KAOHSIUNG (Taiwan News) — The Kuomintang's (KMT) response to the announcement yesterday that the pro-China CTi News (中天新聞) network has been denied a new license to broadcast in Taiwan was depressingly predictable.
No sooner had the decision been announced than it was fashioned into an attack on the Tsai Ing-wen (蔡英文) administration, which is apparently “undermining press freedom” by making an allegedly political decision.
No doubt the online memes and outraged videos are already flying around the pro-China Facebook and LINE groups where Taiwan’s elderly, KMT-voting minority get their news when not tuned in to CTi.
As with most of the content in these groups (and indeed on CTi News), there is little factual basis in such claims and by echoing them, the KMT is doing yet further harm to its already battered reputation.
But it is important to be clear about precisely what facts are behind this decision because no free and democratic country should remove the license for a national media outlet lightly.
A factual decision
The first key point to make is that this was not a political decision, and it was not taken by President Tsai, her Cabinet, or any other DPP officials.
The decision to deny the license renewal application was made by Taiwan’s National Communication Commission (NCC). The NCC was the first regulator in Taiwan to become wholly independent from any branch of the Cabinet.
It makes independent decisions and is not required to take any political loyalties into consideration in the decisions that it makes.
A look at NCC Chairman Chen Yaw-shyang's (陳耀祥) statement yesterday made it clear this was very much the case in this decision. Over the past six years, the regulator has fined CTi News’ parent company, Want Want China Times Group, on 21 separate occasions for breaching the rules.
The most infamous of these many violations was perhaps during the infamous Kaohsiung mayoral election of 2018, when an NCC survey found that CTi News had dedicated 70 percent of its coverage to promoting future recalled KMT mayor and failed Presidential candidate Han Kuo-yu (韓國瑜).
Two of the NCC commissioners stressed that the decision was taken due to repeated violations and that neither CTi News nor Want Want had shown any inclination to make the requested changes in order to be compliant moving forward.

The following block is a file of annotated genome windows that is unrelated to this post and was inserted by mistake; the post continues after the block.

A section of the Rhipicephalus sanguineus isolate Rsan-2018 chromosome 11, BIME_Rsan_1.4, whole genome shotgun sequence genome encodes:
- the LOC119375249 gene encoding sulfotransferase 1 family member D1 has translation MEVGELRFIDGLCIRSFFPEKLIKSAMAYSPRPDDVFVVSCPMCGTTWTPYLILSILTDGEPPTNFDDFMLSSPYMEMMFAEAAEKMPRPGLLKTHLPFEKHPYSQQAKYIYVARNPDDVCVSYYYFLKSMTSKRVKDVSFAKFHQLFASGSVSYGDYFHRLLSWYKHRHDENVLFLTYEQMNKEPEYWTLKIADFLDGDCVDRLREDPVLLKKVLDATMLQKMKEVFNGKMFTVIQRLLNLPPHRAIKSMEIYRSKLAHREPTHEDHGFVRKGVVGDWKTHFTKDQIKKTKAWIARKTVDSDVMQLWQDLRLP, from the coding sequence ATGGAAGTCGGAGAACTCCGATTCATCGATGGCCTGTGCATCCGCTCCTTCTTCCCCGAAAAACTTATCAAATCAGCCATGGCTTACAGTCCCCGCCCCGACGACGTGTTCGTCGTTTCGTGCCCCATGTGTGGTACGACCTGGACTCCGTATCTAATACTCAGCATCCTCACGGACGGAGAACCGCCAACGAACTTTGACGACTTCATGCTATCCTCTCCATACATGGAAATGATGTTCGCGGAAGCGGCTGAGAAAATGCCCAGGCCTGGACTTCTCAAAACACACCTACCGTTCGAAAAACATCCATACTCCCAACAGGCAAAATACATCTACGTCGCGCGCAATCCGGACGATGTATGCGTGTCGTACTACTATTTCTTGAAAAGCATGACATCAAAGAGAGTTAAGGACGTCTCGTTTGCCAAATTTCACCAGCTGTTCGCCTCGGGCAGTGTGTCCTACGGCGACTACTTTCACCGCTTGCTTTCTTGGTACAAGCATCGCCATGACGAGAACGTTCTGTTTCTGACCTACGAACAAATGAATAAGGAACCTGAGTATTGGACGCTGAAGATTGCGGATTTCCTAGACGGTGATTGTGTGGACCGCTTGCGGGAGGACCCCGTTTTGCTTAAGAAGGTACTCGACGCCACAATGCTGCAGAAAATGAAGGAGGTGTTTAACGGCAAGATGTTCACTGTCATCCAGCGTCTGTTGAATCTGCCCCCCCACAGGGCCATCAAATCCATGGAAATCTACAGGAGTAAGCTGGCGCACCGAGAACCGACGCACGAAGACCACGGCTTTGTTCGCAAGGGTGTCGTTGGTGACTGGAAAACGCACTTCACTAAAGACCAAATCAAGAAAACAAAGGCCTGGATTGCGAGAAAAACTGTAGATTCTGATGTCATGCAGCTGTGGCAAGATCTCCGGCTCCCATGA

In other words, the NCC felt CTi would continue to break the rules and pay the fines rather than try to follow the regulations the NCC has to enforce. This was the principal reason for making the decision that they did.
A threat to national security
This was not all. Chen has subsequently stated that the chair of Want Want, Tsai Eng-men (蔡衍明), was directly interfering in CTi's news production.
Such interference is also against the rules. But it matters for far deeper reasons than that.
Just over a year ago, Tsai Eng-men was one of a number of pro-CCP Taiwanese media officials who attended the so-called 4th Cross-Straits Media Summit in Beijing — an event where CCP officials openly discussed how they could use their media outlets to promote unification with Taiwan.
What was effectively implied is that the pro-CCP head of Want Want takes orders from Beijing and interferes with the output of CTi News to ensure that these orders are being followed.
It is an astonishing accusation for a regulator to level at a broadcaster and an individual. But anyone who has had the misfortune of watching some of CTi’s content will be far from surprised.
Its programs have been among the most partisan of anything you will see in Taiwan or anywhere else for that matter. At times, CTi News would have made even Xinhua or the People’s Daily blush!
Freedom of expression and freedom of the press matters a lot in Taiwan. It is one of the cornerstones of our society and one of the things every anti-unification advocate is fighting for.
But there has to be a line drawn somewhere between the right to freedom of expression and the right to broadcast flagrant lies, fake news, and propaganda on behalf of the greatest threat to Taiwan’s national security.
Even the staunchest KMT advocate would struggle to argue that CTi has strayed onto the wrong side of that line on numerous occasions. This decision has been a long time coming and, frankly, it is long overdue.
There are a number of newspapers and TV networks that should now be giving themselves a long, hard look in light of this decision. And if they do, Taiwan’s media landscape will be in a far healthier state as a result.